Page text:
There's no denying that the keto diet still reigns as one of the most popular—and highly researched—diets out there right now. But there are two clear sides to the keto debate: There are folks who are all for the high-fat lifestyle and those who, well, absolutely isn't. Jenna Jameson, for example, is clearly a proponent—as is Mama June, Halle Berry, and Savannah Guthrie.
Then there are the people who don't love the diet: Tamra Judge, who was on the keto diet for about a month, decided to quit, saying it doesn't do anything and noting that it made her feel sick (called keto flu). Jillian Michaels recently expressed that people should avoid the keto diet.
The Keto diet is short for a ketogenic diet. It is all about minimizing your carbs and upping your fats to get your body to use fat as a form of energy, says Scott Keatley, RD, of Keatley Medical Nutrition Therapy. While everyone's body and needs are slightly different, that typically translates to 60 to 75 percent of your calories from fat 15 to 30 percent of your calories from protein 5 to 10 percent of your calories from carbs. That usually means eating no more than 50 grams of carbs a day (some strict keto dieters even opt for just 20 grams a day).
That's when you start making ketones, or organic compounds that your body then uses in place of those missing carbs. At this point, your body also starts burning fat for more energy, says Beth Warren, RD, founder of Beth Warren Nutrition and author of Living A Real Life With Real Food.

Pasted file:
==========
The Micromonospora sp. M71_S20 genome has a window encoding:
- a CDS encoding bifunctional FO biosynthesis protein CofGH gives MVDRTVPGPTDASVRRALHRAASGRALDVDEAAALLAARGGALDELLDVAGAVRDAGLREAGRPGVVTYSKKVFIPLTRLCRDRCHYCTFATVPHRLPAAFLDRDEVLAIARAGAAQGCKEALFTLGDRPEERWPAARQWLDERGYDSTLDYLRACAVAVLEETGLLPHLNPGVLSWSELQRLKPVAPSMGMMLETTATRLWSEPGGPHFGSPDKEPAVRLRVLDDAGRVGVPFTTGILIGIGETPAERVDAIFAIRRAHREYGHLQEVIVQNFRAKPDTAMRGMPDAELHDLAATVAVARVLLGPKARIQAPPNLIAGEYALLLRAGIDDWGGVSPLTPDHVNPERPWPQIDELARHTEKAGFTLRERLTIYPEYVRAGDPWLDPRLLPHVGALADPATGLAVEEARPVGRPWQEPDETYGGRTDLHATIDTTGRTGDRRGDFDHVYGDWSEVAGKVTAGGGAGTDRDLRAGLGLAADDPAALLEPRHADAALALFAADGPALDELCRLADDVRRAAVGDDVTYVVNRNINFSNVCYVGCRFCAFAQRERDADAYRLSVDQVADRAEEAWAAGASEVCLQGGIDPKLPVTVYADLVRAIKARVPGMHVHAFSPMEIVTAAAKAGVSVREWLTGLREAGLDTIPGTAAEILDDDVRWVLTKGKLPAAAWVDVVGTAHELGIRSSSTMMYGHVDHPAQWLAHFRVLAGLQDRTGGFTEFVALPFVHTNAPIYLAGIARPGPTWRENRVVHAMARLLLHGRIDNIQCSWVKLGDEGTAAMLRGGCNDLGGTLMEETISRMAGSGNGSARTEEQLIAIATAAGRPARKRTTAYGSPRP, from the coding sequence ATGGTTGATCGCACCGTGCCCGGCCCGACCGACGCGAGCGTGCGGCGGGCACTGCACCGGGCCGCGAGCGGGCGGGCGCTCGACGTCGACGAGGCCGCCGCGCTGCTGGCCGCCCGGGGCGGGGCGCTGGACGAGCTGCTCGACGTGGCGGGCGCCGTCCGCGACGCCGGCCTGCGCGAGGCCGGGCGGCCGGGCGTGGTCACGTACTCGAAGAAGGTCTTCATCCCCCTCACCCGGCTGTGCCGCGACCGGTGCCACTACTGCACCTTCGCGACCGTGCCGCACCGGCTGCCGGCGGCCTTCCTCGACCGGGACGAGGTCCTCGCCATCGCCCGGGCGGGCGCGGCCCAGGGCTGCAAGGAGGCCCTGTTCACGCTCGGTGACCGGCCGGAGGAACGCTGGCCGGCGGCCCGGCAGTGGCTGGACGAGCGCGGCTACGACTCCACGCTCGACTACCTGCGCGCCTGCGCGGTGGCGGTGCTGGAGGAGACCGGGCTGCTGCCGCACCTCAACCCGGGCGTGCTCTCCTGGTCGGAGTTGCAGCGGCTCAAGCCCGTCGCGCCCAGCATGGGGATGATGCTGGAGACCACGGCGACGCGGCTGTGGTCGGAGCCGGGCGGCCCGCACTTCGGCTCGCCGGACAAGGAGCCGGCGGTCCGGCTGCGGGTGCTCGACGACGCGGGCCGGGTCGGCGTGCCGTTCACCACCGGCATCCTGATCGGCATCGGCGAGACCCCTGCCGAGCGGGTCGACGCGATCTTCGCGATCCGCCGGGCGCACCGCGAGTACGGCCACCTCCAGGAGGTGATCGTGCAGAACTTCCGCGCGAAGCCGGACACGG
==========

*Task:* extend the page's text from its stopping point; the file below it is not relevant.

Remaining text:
Why Eat Keto
Believe it or not, the keto diet was originally designed to help people who suffer from seizure disorders—not to help people lose weight, says New York-based RD Jessica Cording. That's because both ketones and another chemical produced by the diet, called beta-hydroxybutyrate, may help minimize seizures. Women's Health Keto Made Simple But people who started following the keto diet noticed weight loss for a few reasons: When you eat carbs, your body retains fluid in order to store carbs for energy.
There are several versions of the keto diet. The standard (SKD) version is the most researched and most recommended. Ketosis is a metabolic state in which your body uses fat for fuel instead of carbs. It occurs when you significantly reduce your consumption of carbohydrates, limiting your body’s supply of glucose (sugar), which is the main source of energy for the cells.
Generally, this involves limiting carb consumption to around 20 to 50 grams per day and filling up on fats, such as meat, fish, eggs, nuts, and healthy oils. It’s also important to moderate your protein consumption. This is because protein can be converted into glucose if consumed in high amounts, which may slow your transition into ketosis.
Can Keto Help?
A ketogenic diet can help you lose slightly more weight than a low-fat diet. This often happens with less hunger. Diabetes is characterized by changes in metabolism, high blood sugar, and impaired insulin function. The ketogenic diet can help you lose excess fat, which is closely linked to type 2 diabetes, prediabetes, and metabolic syndrome.
Another study in 34 older adults found that those who followed a ketogenic diet for 8 weeks lost nearly five times as much total body fat as those who followed a low-fat diet. The increased ketones, lower blood sugar levels, and improved insulin sensitivity may also play a key role.
A small study in women with type 2 diabetes also found that following a ketogenic diet for 90 days significantly reduced levels of hemoglobin A1C, which is a measure of long-term blood sugar management (). Another study in 349 people with type 2 diabetes found that those who followed a ketogenic diet lost an average of 26.